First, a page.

This is what Farm to Fork actually looks like
Farm-to-fork restaurants around Sacramento spin out beautifully arranged compositions of locally-sourced asparagus, chicken and other ingredients transformed by the region’s cooks. It’s a shame the people who grow that food don’t normally end up at those tables.
So went the thinking of Trinity Perez, who set out to do something about the divide, if only for a night. Perez, a 16-year-old, is organizing a six-course “Farmer To Fork” dinner May 19 at Maya Traditional Mexican Cuisine, free of cost for the 100 area farmworkers she’s invited.
It’s a tall task for someone with limited event planning experience, one made especially difficult by Perez’s challenges getting would-be collaborators to take her seriously. She had been planning the dinner for months by the time she started seeking out chefs, but many were out as soon as they discovered she was barely old enough to drive, she said.
“I was going from restaurant to restaurant and they’d say they were interested and they might be up for it,” Perez said. “Then once they learned I was a high school student, they had no time or they had already made too many donations that year.”
A sophomore at The Met Sacramento charter school, Perez attends traditional classes three days a week and interns all day Tuesdays and Thursdays. She hopes to spend her senior year opening schools for laborers’ children on farms, and eventually start her own nonprofit.
Perez’s grandparents immigrated from the Mexican state of Guanajuato to work as campesinos, or farmworkers, in fields around Sacramento. Though her grandfather eventually became a landscaper, sending Perez’s father and some siblings down the same path, their stories of backbreaking work and tent living made an impression on the 16-year-old.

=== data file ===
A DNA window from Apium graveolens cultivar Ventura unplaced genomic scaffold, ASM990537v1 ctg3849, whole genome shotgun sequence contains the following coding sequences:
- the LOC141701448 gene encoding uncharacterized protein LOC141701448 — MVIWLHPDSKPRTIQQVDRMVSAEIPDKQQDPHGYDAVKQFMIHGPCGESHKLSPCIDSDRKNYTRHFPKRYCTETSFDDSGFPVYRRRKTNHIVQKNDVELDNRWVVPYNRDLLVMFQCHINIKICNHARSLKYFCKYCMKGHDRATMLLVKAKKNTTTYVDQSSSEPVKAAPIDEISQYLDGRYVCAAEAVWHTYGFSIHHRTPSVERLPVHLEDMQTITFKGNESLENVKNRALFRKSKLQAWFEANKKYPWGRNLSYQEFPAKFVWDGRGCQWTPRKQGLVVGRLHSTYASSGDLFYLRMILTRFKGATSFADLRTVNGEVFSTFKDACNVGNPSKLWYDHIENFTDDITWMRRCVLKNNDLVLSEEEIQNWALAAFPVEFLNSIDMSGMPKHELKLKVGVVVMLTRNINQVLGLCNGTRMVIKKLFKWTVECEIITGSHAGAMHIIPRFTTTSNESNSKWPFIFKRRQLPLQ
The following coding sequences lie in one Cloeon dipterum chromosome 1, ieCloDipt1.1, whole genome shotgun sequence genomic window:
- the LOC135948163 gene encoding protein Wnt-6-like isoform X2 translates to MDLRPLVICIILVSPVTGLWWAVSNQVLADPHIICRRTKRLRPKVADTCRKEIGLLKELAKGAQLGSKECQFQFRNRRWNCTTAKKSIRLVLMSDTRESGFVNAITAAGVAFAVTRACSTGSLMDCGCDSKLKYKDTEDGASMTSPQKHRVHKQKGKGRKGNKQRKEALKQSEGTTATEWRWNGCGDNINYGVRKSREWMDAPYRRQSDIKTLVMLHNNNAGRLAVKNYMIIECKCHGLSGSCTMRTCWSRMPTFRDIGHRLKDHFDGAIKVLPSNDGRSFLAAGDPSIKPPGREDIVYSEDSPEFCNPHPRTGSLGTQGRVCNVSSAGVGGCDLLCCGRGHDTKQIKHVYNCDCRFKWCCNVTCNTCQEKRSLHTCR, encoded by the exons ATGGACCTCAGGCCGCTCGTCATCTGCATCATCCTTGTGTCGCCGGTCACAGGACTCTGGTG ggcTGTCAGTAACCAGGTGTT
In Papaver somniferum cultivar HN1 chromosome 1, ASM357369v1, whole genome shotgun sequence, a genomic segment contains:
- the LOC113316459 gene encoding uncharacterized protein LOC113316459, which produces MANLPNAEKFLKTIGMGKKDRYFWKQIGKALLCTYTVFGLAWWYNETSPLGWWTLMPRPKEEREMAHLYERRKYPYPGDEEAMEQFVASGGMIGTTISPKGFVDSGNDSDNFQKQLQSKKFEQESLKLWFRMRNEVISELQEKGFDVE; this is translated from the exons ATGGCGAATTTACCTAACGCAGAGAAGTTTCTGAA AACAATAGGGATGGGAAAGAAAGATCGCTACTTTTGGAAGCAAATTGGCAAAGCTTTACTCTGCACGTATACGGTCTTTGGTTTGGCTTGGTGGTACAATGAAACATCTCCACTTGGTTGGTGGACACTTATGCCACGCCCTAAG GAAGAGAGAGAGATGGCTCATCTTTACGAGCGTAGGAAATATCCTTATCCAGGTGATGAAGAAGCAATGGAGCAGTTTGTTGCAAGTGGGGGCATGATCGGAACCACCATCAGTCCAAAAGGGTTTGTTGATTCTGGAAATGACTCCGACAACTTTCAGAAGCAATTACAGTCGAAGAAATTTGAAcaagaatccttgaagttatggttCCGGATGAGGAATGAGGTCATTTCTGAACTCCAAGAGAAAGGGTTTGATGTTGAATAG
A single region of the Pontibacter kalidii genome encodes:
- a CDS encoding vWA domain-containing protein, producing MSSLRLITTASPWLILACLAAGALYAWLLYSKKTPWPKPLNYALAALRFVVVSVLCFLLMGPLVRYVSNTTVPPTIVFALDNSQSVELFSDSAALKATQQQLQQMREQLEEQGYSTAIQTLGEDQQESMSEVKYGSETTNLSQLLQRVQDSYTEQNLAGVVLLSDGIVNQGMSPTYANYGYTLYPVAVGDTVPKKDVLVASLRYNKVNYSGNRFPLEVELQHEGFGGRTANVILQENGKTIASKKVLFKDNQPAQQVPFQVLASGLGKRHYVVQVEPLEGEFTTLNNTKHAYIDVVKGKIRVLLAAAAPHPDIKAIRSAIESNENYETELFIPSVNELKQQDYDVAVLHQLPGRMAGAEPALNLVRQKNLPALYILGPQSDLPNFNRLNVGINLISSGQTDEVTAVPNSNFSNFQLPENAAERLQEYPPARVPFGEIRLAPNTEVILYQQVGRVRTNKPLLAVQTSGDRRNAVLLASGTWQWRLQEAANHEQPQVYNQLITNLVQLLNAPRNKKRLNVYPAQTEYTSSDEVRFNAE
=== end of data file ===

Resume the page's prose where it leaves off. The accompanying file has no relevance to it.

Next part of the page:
“I want ... to let (farmworkers) see that the hard work they put into the food they grow turns into exquisite dishes, which they’ll be eating,” Perez said. “It touched my heart to know that I could do something to give them the recognition they deserve.”
In addition to host Danny Maya, chefs Chris Nestor (House Kitchen & Bar), Patrick Mulvaney (Mulvaney’s B&L), Mike Lim (Selland’s Market-Cafe on Broadway) and Steve Gonsalves (formerly of Fat City Bar & Cafe) are signed up for the dinner. All ingredients will either be donated or discounted from local distributors and farms, or brought from the chefs’ kitchens.
The courses scheduled for May 19 are:
▪ Vegan sope (Maya)
▪ Beet, watermelon radish, spring mix and goat cheese salad with citrus vinaigrette (Lim, Gonsalves)
▪ Whitefish and scallop ceviche (Nestor, Maya)
▪ Pork loin with jalapeno jelly, polenta and Bloody Butcher corn (Mulvaney)
▪ Chicken mole and asparagus (Maya)
▪ Banana cream pie (donated by Fat City Inc.)
Maya was the first person to whom Perez reached out, she said. The son of a campesino from Guanajuato himself, his father was essentially forced to forfeit his childhood after being sent to the fields at age 10. Maya was interested in organizing something to thank farmworkers for years, he said, but didn’t act on it until Perez came his way.
“She’s going to be a great leader in the future if she’s starting this young and putting different restaurants together to collaborate on something like this,” Maya said.
After pooling contacts from family, friends and coworkers from her internship at Downtown Sacramento Partnership, Perez began contacting farmworkers. She’s still finalizing the guest list and is accepting ingredient donations at firstname.lastname@example.org or financial donations on the event’s GoFundMe page.